conjugal family

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Related to conjugal family: Consanguineal family
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  • noun

Synonyms for conjugal family

a family consisting of parents and their children and grandparents of a marital partner

References in periodicals archive ?
In other words, it can be argued that if Goode's convergence model is correct, three parallel transformations that characterize the conjugal family system will also be taking place in urban Chinese families.
The overriding research question this paper seeks to answer is whether the relationship between husbands and wives in urban Chinese society has been transformed over time, demonstrated by the essential qualities of the conjugal family system, including its emphasis on emotionality, on egalitarian authority pattern, and its growing tendency toward instability.
According to Goode, what characterizes the Western conjugal family versus the traditional extended family is its intensive emotional tie between husbands and wives.
Transition to the Conjugal Family: Gender Inequality within the Family
In World Revolution and Family Patterns, Goode (1963) commented that one of the important qualities of the Western conjugal family is its emphasis on egalitarianism.
The wife's recent achievement in economic independence via labor force participation does not easily translate into a gender-balanced power structure in the conjugal family. In the case of Detroit, we do not see an expected steady decline in husbands' power since the 1960s' cohorts where women begun to increasingly enter into the labor force.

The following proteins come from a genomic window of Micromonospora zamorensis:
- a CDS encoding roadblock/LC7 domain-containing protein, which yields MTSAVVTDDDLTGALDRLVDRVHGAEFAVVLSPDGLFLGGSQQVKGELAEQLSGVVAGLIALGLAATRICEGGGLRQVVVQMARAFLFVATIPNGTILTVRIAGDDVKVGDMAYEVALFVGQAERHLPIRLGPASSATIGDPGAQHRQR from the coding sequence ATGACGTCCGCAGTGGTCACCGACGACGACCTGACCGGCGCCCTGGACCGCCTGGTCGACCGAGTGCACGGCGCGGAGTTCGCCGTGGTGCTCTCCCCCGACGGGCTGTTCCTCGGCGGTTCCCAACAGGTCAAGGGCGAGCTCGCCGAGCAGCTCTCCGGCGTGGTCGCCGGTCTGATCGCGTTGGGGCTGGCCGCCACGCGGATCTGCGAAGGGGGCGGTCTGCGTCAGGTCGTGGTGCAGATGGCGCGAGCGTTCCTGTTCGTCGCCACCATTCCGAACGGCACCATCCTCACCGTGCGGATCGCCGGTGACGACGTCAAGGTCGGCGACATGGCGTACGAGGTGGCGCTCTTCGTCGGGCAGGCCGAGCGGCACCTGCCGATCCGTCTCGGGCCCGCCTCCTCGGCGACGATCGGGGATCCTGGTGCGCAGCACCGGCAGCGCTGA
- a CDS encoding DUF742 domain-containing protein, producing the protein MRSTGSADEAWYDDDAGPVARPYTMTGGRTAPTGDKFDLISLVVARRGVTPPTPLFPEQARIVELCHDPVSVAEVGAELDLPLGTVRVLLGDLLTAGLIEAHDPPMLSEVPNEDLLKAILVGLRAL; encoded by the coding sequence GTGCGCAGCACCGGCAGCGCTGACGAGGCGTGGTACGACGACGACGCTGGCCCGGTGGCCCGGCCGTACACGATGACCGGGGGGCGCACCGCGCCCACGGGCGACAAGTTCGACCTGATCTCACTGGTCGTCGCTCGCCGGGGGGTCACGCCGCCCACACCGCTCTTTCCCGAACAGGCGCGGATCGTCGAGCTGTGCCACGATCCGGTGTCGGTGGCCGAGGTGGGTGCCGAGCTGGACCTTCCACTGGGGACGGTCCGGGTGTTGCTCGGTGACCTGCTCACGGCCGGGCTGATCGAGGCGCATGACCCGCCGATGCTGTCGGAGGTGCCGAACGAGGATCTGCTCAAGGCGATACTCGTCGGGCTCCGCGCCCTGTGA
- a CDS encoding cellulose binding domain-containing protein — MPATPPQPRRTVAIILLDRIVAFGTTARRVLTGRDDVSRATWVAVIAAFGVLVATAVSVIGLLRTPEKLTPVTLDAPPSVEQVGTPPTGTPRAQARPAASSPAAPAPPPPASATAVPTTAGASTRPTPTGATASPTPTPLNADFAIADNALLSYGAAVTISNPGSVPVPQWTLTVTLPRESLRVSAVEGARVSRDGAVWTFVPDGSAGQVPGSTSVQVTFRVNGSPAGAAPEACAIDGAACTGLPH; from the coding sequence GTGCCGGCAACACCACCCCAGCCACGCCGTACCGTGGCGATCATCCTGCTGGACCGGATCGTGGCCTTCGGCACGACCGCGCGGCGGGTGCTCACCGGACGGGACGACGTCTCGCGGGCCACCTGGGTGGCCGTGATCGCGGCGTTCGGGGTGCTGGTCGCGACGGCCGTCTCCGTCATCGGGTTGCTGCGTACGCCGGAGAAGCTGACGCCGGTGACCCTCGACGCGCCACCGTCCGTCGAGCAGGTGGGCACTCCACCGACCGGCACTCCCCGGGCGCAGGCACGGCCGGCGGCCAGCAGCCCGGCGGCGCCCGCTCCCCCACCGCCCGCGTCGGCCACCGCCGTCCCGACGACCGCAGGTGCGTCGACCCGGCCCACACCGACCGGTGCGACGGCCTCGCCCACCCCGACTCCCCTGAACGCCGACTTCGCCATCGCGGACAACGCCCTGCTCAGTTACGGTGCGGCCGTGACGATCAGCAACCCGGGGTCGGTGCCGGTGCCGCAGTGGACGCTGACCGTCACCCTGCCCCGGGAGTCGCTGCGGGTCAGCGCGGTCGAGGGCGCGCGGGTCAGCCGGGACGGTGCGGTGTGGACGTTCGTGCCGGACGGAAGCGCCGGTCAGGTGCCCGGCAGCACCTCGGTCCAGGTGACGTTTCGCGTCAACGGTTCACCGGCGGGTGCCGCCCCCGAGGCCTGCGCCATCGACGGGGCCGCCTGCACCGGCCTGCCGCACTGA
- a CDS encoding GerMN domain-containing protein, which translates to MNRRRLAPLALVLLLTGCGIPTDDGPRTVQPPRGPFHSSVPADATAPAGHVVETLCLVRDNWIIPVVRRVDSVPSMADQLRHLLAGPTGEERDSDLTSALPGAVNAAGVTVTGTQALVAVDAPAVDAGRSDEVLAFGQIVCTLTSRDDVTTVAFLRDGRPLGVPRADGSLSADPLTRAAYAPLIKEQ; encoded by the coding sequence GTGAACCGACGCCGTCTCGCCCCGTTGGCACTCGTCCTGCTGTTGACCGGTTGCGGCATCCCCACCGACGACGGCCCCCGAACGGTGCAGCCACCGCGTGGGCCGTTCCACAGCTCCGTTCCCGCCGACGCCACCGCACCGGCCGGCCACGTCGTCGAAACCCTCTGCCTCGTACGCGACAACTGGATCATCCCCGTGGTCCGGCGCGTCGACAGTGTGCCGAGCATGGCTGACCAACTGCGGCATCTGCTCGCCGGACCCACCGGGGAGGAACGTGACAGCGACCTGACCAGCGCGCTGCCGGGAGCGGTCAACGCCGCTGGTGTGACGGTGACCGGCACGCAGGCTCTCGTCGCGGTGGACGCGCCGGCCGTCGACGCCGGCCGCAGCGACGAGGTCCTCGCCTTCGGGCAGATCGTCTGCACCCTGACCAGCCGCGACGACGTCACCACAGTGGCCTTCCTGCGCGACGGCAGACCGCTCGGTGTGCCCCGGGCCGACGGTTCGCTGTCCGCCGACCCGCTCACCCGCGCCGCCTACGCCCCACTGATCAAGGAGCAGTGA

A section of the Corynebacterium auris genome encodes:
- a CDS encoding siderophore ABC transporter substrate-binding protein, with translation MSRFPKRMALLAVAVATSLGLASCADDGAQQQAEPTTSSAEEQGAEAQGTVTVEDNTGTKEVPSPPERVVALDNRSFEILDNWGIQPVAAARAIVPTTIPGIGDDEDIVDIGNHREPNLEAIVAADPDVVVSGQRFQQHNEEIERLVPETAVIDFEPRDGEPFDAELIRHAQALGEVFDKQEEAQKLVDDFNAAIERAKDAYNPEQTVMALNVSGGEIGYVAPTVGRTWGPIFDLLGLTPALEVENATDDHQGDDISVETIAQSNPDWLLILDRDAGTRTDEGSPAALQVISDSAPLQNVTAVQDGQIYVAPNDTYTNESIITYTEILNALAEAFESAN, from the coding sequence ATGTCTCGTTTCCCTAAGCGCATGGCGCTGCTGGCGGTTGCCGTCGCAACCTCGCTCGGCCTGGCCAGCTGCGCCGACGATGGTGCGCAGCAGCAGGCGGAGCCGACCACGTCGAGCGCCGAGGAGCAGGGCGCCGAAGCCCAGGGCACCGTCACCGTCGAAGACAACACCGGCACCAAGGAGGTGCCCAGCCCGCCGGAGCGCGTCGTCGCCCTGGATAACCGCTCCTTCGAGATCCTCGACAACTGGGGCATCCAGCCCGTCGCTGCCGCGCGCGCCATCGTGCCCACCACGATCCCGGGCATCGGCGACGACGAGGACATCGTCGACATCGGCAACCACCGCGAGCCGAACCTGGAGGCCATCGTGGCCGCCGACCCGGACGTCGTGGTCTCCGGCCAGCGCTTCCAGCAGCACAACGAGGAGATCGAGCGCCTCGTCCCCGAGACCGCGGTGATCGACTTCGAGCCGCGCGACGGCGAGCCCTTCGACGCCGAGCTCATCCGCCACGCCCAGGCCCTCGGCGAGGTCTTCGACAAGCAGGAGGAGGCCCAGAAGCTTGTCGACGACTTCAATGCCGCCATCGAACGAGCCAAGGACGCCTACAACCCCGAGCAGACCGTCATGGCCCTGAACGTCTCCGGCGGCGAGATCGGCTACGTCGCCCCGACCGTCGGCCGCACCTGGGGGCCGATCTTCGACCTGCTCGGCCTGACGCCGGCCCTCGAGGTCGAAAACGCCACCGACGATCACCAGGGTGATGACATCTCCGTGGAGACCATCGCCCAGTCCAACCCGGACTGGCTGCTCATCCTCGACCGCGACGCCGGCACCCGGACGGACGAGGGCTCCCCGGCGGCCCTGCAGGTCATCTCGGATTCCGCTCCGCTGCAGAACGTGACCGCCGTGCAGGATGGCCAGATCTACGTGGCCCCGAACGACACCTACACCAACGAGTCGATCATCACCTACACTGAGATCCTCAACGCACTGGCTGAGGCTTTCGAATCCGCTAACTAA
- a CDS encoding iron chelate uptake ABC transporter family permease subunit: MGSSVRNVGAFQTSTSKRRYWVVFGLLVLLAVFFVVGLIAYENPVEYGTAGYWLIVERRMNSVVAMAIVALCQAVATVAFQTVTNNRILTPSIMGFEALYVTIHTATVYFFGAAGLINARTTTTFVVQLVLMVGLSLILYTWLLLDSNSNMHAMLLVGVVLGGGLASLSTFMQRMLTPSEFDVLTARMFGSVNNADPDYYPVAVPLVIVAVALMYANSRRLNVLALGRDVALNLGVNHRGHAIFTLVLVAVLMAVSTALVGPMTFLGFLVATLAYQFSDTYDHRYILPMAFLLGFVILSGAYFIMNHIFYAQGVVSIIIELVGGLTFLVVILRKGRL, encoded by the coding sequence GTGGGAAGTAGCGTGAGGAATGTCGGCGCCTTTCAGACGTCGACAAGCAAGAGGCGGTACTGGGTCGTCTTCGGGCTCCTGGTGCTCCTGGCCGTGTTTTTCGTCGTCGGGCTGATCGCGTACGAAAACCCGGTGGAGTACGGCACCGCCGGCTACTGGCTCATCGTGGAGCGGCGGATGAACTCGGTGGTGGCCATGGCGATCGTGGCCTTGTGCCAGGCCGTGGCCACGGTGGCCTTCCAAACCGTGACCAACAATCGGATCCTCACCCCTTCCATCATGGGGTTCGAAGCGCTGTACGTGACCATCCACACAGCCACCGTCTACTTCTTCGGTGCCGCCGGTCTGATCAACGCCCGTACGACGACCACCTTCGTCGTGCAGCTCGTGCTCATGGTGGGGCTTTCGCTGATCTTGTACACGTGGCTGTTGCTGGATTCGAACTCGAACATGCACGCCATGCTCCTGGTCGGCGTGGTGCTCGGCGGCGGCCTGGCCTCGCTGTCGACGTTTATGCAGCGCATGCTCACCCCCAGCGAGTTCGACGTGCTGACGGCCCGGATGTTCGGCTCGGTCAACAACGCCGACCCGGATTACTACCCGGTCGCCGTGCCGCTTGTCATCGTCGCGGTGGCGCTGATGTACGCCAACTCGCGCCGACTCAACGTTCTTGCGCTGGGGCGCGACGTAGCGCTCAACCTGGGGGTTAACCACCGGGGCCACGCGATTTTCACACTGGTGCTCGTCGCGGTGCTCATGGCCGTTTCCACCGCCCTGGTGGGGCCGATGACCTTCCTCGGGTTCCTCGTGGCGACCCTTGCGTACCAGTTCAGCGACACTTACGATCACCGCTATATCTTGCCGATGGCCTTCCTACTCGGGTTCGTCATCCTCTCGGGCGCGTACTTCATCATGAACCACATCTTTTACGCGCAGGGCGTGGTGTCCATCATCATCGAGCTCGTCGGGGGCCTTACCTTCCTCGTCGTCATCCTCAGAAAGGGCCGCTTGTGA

Transition to the Conjugal Family: Marital Instability
In portraying the Western conjugal family, Goode (1963) reasoned that if marriage is primarily an instrument of individual fulfillment, a means of personal growth, an expression of romantic love, it is much more fragile, and more vulnerable to crises than ever before.
According to Goode's (1963) reasoning, the relationship between husbands and wives in the conjugal family will be intense due to the weakening ties of extended kinship.
While predicting a worldwide convergence toward the conjugal family system, very little theoretic treatment was offered by Goode with regard to family violence in general and wife abuse in particular.
In this regard, Goode is right to point out that the conjugal family will go hand in hand with a high divorce rate.
Although no paramount ideals of the conjugal family have ever been formally articulated in urban China, the evidence derived from Chengdu and Baoding indicates that the Chinese compassionate marriages, comparable to their Detroit counterparts, have emerged.
Egalitarianism associated with the Western conjugal family remains largely a sociocultural ideal rather than reality.